Stephanie Niu grew up in Georgia and earned her degrees in symbolic systems and computer science from Stanford University. Her poems have appeared in The Southeast Review, Portland Review, Immigrant Report, and elsewhere. She is the recipient of a 2021 Fulbright Award and currently lives in northern California. (Poetry)
Christine Richards is a physical therapist in Durango, Colorado. She dabbles in music, writing, yoga and meditation, but she is most at peace when hiking through the wilderness of the San Juan Mountains with her husband, Tom, and dog, Choyu. (Creative nonfiction)
Lisa Schonberg (Staten island, New York, 1977) is a composer, percussionist, and sound artist with a background in entomology and ecology. She documents insects and habitat through sound work to draw attention to environmental issues. (Audio)
Jonathan Shipley is a freelance writer based in Atlanta, Georgia. His writing has appeared in such publications as National Parks Magazine, Fine Books & Collections Magazine, and the Seattle Times. (Photography)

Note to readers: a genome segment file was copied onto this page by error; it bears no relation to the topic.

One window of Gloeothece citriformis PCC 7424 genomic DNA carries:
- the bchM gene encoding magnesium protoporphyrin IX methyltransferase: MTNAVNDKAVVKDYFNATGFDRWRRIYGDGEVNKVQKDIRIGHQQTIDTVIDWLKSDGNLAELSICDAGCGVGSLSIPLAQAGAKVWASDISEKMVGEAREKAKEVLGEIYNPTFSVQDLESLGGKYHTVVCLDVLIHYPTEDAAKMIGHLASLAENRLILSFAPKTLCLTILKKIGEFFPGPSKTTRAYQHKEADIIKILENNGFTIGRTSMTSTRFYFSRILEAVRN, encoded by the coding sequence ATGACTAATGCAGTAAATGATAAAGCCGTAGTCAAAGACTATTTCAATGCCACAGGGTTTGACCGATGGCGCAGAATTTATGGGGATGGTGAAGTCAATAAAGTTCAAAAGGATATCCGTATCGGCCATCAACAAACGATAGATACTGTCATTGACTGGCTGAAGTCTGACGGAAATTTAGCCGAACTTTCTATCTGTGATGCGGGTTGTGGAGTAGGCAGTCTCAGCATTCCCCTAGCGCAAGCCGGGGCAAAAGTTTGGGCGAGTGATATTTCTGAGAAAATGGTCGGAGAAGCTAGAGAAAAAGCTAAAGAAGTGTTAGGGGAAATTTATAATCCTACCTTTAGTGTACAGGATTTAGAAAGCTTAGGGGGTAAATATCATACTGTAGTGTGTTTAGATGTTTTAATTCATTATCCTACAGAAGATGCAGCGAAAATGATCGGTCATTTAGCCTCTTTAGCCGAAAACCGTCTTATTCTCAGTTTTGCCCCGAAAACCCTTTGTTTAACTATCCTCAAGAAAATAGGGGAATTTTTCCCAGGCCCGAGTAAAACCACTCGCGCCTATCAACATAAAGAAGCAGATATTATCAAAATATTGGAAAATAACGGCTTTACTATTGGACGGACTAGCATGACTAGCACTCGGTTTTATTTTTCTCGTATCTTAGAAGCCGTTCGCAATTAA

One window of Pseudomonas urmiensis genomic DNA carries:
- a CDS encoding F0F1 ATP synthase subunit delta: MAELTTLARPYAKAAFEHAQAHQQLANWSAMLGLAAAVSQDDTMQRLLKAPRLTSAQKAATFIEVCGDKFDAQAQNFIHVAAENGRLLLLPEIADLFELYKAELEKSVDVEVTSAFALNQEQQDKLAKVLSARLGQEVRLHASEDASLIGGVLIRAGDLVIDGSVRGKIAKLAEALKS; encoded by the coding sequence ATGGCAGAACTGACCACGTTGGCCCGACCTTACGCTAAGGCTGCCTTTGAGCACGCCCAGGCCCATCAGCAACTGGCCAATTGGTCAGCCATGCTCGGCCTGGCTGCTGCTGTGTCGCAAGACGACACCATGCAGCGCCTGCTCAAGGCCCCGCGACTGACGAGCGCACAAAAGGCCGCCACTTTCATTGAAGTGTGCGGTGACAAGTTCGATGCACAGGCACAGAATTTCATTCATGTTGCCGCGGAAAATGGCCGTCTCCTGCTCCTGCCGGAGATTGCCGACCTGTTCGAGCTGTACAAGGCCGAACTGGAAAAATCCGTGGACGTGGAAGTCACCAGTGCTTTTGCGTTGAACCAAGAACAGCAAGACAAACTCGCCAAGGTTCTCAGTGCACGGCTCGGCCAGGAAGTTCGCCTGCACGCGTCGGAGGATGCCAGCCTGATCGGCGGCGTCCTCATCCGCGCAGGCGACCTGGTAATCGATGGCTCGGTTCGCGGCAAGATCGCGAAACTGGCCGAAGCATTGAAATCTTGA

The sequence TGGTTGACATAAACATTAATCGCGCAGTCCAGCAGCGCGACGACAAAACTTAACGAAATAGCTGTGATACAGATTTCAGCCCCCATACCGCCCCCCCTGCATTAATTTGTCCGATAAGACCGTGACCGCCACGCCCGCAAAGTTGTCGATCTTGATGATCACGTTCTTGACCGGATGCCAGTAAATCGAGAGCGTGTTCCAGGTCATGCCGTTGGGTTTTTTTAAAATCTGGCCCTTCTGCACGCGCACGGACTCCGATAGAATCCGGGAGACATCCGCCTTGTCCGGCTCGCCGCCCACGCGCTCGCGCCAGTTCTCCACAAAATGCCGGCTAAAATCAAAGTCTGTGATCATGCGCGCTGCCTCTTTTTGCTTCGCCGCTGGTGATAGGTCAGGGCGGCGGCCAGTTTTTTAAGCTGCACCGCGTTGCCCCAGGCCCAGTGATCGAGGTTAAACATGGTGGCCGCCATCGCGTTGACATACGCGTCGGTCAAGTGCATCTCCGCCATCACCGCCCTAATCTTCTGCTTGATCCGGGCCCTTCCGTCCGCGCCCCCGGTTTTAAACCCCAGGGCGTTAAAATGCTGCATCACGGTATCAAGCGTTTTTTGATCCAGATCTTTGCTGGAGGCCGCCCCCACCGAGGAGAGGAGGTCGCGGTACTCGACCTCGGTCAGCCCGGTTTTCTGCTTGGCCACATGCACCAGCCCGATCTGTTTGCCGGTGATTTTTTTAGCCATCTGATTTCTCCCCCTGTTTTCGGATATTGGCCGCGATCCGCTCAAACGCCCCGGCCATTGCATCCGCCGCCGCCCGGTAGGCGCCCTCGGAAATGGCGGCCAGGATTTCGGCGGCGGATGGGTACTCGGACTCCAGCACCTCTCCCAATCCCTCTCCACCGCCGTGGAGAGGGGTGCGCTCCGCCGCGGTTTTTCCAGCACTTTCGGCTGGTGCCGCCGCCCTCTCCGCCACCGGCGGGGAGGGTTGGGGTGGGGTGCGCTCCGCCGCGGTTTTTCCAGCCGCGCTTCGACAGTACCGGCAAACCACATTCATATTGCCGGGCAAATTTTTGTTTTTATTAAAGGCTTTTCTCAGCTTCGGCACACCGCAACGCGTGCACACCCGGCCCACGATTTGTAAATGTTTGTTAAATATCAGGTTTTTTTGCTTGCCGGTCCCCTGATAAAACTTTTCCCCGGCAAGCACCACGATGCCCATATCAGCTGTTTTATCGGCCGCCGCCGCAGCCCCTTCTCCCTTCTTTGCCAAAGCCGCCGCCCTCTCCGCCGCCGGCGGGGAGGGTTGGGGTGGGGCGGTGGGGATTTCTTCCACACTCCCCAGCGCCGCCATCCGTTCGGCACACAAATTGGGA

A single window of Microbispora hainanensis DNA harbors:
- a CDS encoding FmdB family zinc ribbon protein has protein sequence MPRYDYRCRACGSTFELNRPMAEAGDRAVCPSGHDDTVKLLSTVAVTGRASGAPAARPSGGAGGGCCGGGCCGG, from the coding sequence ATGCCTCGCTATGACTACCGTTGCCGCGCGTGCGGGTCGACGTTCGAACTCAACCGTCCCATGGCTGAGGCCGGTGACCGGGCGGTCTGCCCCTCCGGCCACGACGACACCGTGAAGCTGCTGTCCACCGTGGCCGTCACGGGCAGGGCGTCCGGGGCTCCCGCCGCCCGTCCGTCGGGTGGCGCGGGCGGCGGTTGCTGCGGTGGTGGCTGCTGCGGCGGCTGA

Judith Sornberger is the author of three full-length collections of poems, most recently I Call to You from Time (Wipf & Stock 2019) and Practicing the World (CavanKerry Press 2018), and five chapbooks. Her nonfiction memoir, The Accidental Pilgrim: Finding God and His Mother in Tuscany, is from Shanti Arts. Sornberger lives on the side of a mountain in the northern Appalachians, outside Wellsboro, Pennsylvania, among deer, bears, and bobcats. (Poetry)